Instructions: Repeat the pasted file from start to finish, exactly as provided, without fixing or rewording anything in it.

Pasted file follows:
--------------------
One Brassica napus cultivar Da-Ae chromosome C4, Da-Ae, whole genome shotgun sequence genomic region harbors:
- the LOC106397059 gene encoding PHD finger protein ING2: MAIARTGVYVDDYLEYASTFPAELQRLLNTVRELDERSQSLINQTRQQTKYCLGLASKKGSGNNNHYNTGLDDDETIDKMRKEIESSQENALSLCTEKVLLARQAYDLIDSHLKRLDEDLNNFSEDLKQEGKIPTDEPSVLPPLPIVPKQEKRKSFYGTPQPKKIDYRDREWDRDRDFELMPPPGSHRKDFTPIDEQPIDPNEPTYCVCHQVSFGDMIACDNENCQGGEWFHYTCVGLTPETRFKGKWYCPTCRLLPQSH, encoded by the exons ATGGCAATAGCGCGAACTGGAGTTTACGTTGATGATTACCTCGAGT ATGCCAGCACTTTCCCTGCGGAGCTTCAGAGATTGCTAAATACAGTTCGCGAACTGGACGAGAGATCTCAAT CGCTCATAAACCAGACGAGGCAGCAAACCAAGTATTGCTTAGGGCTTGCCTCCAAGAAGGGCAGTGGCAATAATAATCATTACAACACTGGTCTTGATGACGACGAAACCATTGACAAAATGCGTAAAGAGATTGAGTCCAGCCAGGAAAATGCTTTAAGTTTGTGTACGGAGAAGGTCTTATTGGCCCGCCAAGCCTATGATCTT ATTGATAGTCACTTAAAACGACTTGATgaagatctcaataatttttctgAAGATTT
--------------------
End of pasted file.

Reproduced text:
One Brassica napus cultivar Da-Ae chromosome C4, Da-Ae, whole genome shotgun sequence genomic region harbors:
- the LOC106397059 gene encoding PHD finger protein ING2: MAIARTGVYVDDYLEYASTFPAELQRLLNTVRELDERSQSLINQTRQQTKYCLGLASKKGSGNNNHYNTGLDDDETIDKMRKEIESSQENALSLCTEKVLLARQAYDLIDSHLKRLDEDLNNFSEDLKQEGKIPTDEPSVLPPLPIVPKQEKRKSFYGTPQPKKIDYRDREWDRDRDFELMPPPGSHRKDFTPIDEQPIDPNEPTYCVCHQVSFGDMIACDNENCQGGEWFHYTCVGLTPETRFKGKWYCPTCRLLPQSH, encoded by the exons ATGGCAATAGCGCGAACTGGAGTTTACGTTGATGATTACCTCGAGT ATGCCAGCACTTTCCCTGCGGAGCTTCAGAGATTGCTAAATACAGTTCGCGAACTGGACGAGAGATCTCAAT CGCTCATAAACCAGACGAGGCAGCAAACCAAGTATTGCTTAGGGCTTGCCTCCAAGAAGGGCAGTGGCAATAATAATCATTACAACACTGGTCTTGATGACGACGAAACCATTGACAAAATGCGTAAAGAGATTGAGTCCAGCCAGGAAAATGCTTTAAGTTTGTGTACGGAGAAGGTCTTATTGGCCCGCCAAGCCTATGATCTT ATTGATAGTCACTTAAAACGACTTGATgaagatctcaataatttttctgAAGATTT